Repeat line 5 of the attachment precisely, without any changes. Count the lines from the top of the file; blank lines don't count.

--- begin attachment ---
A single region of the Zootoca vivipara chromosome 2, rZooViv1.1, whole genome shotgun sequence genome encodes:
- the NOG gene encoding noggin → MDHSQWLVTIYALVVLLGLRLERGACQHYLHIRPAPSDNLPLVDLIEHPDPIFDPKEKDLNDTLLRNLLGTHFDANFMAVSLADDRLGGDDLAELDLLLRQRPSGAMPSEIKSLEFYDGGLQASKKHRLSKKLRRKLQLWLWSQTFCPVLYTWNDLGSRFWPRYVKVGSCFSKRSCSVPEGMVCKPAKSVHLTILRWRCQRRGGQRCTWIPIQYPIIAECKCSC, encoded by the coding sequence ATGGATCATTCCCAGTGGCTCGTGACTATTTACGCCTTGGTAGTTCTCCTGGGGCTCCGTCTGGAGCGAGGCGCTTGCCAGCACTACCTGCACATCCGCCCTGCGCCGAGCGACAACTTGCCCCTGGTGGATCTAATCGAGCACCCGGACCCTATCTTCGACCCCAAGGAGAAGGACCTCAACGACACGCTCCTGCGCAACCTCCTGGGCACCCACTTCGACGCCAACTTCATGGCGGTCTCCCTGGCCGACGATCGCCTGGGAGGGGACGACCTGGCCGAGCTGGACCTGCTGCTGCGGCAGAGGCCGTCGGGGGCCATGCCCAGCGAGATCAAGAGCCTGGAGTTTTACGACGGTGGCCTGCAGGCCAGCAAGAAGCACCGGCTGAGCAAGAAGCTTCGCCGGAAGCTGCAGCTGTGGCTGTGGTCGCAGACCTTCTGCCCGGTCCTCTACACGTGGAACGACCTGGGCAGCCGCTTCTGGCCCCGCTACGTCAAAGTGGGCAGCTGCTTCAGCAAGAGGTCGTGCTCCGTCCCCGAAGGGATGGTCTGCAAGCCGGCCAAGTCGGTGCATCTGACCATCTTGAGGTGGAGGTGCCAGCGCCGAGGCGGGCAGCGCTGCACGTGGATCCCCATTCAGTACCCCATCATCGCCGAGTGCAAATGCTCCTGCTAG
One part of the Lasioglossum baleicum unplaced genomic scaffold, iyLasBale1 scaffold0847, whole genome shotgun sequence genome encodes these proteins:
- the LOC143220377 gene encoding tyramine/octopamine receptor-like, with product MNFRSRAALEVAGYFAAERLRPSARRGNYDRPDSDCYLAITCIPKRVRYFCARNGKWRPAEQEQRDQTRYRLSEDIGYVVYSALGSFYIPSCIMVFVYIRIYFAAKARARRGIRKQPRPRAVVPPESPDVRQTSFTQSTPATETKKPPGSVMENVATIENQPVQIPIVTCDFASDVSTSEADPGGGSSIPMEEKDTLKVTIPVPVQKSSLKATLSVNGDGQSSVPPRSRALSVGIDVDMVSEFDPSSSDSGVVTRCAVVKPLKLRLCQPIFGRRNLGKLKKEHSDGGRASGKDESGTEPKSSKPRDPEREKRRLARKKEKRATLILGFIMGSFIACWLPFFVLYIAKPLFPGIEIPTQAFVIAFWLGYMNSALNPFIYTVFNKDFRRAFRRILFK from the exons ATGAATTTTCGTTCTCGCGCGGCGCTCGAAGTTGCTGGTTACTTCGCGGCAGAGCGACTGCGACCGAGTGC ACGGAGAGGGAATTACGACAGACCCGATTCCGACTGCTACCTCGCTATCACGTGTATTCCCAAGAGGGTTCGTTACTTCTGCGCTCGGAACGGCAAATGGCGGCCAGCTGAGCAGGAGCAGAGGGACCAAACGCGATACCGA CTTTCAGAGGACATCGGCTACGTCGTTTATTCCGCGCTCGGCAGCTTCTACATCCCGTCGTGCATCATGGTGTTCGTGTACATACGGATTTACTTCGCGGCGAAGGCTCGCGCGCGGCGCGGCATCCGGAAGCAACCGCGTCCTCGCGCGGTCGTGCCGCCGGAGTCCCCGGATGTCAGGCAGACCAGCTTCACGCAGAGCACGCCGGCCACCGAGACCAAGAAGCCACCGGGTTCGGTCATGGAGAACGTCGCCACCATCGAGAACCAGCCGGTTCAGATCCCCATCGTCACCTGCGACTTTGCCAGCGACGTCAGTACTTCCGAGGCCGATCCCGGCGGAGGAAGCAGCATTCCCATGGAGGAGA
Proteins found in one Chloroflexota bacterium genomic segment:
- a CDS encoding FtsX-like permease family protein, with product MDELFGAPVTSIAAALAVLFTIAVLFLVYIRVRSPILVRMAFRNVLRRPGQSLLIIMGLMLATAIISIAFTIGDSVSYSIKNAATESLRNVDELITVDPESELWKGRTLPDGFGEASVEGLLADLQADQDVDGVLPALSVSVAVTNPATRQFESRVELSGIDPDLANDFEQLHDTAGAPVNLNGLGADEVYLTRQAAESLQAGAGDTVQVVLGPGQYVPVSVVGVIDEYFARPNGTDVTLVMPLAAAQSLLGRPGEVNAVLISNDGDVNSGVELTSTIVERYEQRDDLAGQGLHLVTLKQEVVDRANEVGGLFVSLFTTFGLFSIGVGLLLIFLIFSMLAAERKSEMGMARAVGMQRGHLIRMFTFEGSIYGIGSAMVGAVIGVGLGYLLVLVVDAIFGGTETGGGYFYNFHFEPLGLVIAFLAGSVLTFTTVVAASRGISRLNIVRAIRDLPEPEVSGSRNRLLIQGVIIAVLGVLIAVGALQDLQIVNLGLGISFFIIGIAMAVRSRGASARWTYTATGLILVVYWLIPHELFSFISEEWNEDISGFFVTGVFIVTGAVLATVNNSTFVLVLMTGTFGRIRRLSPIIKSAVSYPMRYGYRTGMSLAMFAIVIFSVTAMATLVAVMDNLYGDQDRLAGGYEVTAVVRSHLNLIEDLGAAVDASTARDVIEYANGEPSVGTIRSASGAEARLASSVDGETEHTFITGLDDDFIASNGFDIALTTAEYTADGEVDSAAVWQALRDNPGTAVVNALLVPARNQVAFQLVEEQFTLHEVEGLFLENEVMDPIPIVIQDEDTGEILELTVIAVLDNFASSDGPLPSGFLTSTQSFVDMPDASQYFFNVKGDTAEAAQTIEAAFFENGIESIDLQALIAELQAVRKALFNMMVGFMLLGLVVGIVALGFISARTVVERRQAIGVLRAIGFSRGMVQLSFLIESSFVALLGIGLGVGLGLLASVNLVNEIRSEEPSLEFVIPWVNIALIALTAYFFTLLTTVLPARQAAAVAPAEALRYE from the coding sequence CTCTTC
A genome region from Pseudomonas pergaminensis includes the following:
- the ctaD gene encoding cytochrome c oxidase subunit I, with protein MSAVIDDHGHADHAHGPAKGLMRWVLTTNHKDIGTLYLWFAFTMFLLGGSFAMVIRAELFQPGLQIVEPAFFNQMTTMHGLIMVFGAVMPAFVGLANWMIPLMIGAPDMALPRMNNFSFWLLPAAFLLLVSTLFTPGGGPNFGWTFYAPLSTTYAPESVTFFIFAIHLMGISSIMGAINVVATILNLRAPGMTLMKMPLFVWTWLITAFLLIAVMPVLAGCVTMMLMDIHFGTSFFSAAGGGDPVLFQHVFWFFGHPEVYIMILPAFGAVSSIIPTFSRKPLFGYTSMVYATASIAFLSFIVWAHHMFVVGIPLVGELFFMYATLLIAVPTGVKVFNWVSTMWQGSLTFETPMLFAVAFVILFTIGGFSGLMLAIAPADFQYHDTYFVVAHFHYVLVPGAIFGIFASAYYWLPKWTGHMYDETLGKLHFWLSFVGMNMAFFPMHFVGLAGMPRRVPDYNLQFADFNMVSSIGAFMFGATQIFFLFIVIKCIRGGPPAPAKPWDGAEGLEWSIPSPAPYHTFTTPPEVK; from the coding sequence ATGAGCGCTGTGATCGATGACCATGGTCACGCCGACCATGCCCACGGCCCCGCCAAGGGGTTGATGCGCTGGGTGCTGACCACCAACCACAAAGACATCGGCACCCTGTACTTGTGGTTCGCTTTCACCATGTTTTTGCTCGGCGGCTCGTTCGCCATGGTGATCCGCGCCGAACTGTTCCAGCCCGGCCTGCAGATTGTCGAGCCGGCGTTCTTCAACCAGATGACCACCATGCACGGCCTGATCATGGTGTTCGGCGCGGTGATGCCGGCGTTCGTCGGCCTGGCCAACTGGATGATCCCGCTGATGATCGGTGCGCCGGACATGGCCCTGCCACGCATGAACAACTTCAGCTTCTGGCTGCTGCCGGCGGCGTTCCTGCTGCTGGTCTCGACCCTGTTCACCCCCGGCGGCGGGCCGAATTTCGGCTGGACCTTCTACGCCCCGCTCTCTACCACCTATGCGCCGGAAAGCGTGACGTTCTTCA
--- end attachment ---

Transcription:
Proteins found in one Chloroflexota bacterium genomic segment: